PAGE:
Many who have seen their co-workers laid off have already updated and posted new résumés anonymously on the job boards. They have vowed to be better prepared in case they too are laid off. They are networking – getting the word out they are available if something better comes along. They are tired of bad working conditions no matter how loyal they may have been in the past.

So, what should you do?

Decide the value of those whom you still are employing.
Are you willing to take the chance they will leave? Are you so sure they are still happy enough to stay? Are they going to stay content to keep hearing your excuse that “times are tough for all of us?” Oh, Please!

Evaluate the results of your cutbacks
Be realistic. Take a long look at the results of your budget cuts. Did they achieve the desired results or have you created new problems? Just making the cuts does not guarantee better cash flow. If you didn’t plan proactively for the resulting effects, you may have caused more problems with increased error rates, lower productivity and higher customer dissatisfaction.

Boost Morale!
If you can’t afford raises or hiring on more help again to lighten the workload, find other ways to show them you aren’t taking them for granted. Recognize their extra efforts with praise and small favors until you can afford more. If you are avoiding them because you know they are unhappy, you are only making matters worse!

Tension is at an all time high for fear of more layoffs. They have a right to know what is happening. Share your profit margins and expenses. Include them in decisions to cut costs. Hear their concerns. If they feel they had a part in some of the decisions, they may feel more connected to the business rather than shut out and worried about future “surprises.”

And listen closely to see if they are singing this song …

(or posting on twitter or facebook!)

Would You Want to Work for YOU?

Interview Day
Image by Subspace via Flickr

Small businesses are slowly beginning to hire again… If you are one of the fortunate, you must be excited at the prospect of being able to hire from the glut of qualified applicants. But remember, while you are interviewing prospective employees, they are also interviewing you!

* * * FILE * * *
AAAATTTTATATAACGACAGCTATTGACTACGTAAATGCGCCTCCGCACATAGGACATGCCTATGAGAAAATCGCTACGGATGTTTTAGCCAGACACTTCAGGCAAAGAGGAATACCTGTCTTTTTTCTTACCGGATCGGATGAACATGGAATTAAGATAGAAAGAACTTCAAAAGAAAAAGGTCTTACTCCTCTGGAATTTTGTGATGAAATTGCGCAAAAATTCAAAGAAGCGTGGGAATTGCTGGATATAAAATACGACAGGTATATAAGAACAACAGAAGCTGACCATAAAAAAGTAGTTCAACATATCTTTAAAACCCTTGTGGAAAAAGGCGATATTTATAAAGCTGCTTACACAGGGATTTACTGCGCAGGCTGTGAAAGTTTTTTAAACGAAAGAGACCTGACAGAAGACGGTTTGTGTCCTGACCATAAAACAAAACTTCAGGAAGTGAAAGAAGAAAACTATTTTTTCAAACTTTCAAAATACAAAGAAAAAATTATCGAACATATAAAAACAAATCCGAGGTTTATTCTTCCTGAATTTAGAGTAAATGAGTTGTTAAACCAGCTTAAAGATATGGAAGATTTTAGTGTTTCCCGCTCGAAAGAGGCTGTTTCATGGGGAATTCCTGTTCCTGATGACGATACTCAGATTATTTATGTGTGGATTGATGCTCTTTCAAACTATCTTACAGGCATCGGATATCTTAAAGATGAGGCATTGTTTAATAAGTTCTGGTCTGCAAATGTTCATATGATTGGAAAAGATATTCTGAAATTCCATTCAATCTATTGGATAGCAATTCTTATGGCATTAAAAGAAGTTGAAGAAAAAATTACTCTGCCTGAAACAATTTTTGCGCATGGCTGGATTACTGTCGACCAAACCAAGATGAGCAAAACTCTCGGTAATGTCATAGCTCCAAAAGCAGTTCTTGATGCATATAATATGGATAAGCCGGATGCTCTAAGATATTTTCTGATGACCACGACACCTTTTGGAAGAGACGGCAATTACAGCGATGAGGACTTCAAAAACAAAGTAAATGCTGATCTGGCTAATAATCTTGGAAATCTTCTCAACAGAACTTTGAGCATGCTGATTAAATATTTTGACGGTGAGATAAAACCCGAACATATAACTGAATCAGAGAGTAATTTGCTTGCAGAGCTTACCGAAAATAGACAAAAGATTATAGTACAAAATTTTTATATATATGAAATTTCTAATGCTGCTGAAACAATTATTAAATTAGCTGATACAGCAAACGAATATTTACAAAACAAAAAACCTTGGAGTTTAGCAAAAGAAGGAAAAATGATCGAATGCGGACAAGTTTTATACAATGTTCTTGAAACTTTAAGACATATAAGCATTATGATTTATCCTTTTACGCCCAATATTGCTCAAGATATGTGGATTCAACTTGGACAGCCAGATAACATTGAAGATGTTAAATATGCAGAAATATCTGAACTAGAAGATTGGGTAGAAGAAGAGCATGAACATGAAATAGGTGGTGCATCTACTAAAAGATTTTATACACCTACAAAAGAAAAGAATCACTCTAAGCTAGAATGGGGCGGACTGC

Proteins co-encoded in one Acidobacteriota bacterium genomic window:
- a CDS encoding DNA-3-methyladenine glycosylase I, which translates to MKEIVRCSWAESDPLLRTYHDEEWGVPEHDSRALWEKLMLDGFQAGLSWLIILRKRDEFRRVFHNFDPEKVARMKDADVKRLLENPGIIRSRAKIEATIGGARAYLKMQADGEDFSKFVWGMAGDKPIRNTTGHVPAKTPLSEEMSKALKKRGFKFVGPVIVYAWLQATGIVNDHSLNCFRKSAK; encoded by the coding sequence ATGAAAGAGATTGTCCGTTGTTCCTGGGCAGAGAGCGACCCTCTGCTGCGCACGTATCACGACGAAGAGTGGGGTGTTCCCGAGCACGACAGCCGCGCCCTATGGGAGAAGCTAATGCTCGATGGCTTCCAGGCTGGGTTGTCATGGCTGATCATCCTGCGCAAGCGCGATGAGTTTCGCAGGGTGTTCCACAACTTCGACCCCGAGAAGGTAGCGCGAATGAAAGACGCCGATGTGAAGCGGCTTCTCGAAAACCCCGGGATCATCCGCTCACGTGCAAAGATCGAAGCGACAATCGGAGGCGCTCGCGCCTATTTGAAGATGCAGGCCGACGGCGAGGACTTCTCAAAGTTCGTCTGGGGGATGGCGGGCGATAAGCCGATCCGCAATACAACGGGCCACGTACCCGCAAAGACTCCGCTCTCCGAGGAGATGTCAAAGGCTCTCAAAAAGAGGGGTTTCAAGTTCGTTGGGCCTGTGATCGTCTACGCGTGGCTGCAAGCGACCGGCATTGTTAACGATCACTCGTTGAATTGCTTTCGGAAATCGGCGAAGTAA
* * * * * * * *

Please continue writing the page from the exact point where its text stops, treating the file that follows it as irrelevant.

There is a wonderful surplus of well qualified potential employees out there who recognize the value of a good job. Don’t risk losing a chance at a good hire.

Before you start the interview process, re-evaluate and rethink your pay / benefits package. Is it attractive? Is it competitive? Will it help ensure loyalty? Wages are not the only inducement to choosing employment.

Prospective employees are interviewing you, too:

  • the environment – is your place of business neat and orderly? A pleasant place to come to work each day? – that includes the backroom!
  • Is the existing staff cheerful and engaging, or do they look haggard and overworked, indifferent… how about their grooming?
  • Are customers being properly served? You can tell how well a business is run by the customers’ attitude.

Take the time to go outside and come back in – take an outsider’s look at your business.  Just like curb appeal on a house for sale, first impressions mean a lot.

It takes more than setting up an appointment to set up a good interview.

Make sure you arrange to have an uninterrupted interview (outside of your business if necessary), so that you can absorb everything and stay focused on the entire process. If you are distracted by your business, you may be missing subtle clues from your interviewee that could be deciding factors in your hiring decision.

Have a well thought out list of questions. Most standard questions are a matter of rote for prospects. You want to have a sense of their real self. Have some “outside of the box” questions that are unique to your business needs. Come up with best / worse case scenario questions and elicit as much conversation from the potential hire as possible – in other words – keep from doing all the talking. When you aren’t prepared with the right questions, you tend to do all the talking and then you learn little to nothing about the candidate.

And don’t forget – it is easier now more than ever to do a background check. Use your search engines – Google or Bing the candidate – it’s very revealing. And don’t forget to check Facebook for your candidate. And when someone “Googles” you – are they seeing the real you? When’s the last time you did a search on yourself and your business?

This is one of the most important business decisions you make – make the most of it with good preparation. Some successful entrepreneurs offer their tips for good hiring in the following video…